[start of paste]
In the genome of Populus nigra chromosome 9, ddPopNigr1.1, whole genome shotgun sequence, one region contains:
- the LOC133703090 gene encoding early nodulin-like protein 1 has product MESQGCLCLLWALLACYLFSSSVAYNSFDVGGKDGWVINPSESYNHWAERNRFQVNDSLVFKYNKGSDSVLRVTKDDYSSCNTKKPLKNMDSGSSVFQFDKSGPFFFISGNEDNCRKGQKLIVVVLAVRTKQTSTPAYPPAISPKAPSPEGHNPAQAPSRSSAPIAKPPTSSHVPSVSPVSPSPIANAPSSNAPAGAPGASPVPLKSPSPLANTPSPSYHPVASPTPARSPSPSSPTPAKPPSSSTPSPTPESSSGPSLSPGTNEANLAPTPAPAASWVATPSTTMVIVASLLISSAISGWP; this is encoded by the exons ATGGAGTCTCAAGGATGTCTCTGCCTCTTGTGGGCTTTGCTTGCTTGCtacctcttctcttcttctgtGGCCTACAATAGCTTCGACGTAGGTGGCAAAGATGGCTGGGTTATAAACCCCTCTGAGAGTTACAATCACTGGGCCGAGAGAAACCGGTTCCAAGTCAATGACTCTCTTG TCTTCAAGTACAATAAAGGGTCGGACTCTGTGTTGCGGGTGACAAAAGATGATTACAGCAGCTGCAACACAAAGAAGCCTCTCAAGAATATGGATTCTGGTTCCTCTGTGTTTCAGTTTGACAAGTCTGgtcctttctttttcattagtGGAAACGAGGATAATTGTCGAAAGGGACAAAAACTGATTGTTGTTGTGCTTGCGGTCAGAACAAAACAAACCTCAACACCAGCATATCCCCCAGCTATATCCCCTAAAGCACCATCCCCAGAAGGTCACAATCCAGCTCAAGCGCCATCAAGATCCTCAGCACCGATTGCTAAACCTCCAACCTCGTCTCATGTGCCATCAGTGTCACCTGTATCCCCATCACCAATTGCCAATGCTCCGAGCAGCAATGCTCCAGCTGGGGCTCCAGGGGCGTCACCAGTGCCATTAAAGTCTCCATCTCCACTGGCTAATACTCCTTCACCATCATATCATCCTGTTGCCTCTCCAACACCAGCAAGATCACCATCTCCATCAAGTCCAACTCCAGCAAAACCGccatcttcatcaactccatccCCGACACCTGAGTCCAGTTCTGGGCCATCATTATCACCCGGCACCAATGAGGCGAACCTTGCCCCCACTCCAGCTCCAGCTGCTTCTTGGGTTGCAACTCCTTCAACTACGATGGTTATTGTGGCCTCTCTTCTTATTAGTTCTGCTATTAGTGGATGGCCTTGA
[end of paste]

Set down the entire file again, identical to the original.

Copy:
In the genome of Populus nigra chromosome 9, ddPopNigr1.1, whole genome shotgun sequence, one region contains:
- the LOC133703090 gene encoding early nodulin-like protein 1 has product MESQGCLCLLWALLACYLFSSSVAYNSFDVGGKDGWVINPSESYNHWAERNRFQVNDSLVFKYNKGSDSVLRVTKDDYSSCNTKKPLKNMDSGSSVFQFDKSGPFFFISGNEDNCRKGQKLIVVVLAVRTKQTSTPAYPPAISPKAPSPEGHNPAQAPSRSSAPIAKPPTSSHVPSVSPVSPSPIANAPSSNAPAGAPGASPVPLKSPSPLANTPSPSYHPVASPTPARSPSPSSPTPAKPPSSSTPSPTPESSSGPSLSPGTNEANLAPTPAPAASWVATPSTTMVIVASLLISSAISGWP; this is encoded by the exons ATGGAGTCTCAAGGATGTCTCTGCCTCTTGTGGGCTTTGCTTGCTTGCtacctcttctcttcttctgtGGCCTACAATAGCTTCGACGTAGGTGGCAAAGATGGCTGGGTTATAAACCCCTCTGAGAGTTACAATCACTGGGCCGAGAGAAACCGGTTCCAAGTCAATGACTCTCTTG TCTTCAAGTACAATAAAGGGTCGGACTCTGTGTTGCGGGTGACAAAAGATGATTACAGCAGCTGCAACACAAAGAAGCCTCTCAAGAATATGGATTCTGGTTCCTCTGTGTTTCAGTTTGACAAGTCTGgtcctttctttttcattagtGGAAACGAGGATAATTGTCGAAAGGGACAAAAACTGATTGTTGTTGTGCTTGCGGTCAGAACAAAACAAACCTCAACACCAGCATATCCCCCAGCTATATCCCCTAAAGCACCATCCCCAGAAGGTCACAATCCAGCTCAAGCGCCATCAAGATCCTCAGCACCGATTGCTAAACCTCCAACCTCGTCTCATGTGCCATCAGTGTCACCTGTATCCCCATCACCAATTGCCAATGCTCCGAGCAGCAATGCTCCAGCTGGGGCTCCAGGGGCGTCACCAGTGCCATTAAAGTCTCCATCTCCACTGGCTAATACTCCTTCACCATCATATCATCCTGTTGCCTCTCCAACACCAGCAAGATCACCATCTCCATCAAGTCCAACTCCAGCAAAACCGccatcttcatcaactccatccCCGACACCTGAGTCCAGTTCTGGGCCATCATTATCACCCGGCACCAATGAGGCGAACCTTGCCCCCACTCCAGCTCCAGCTGCTTCTTGGGTTGCAACTCCTTCAACTACGATGGTTATTGTGGCCTCTCTTCTTATTAGTTCTGCTATTAGTGGATGGCCTTGA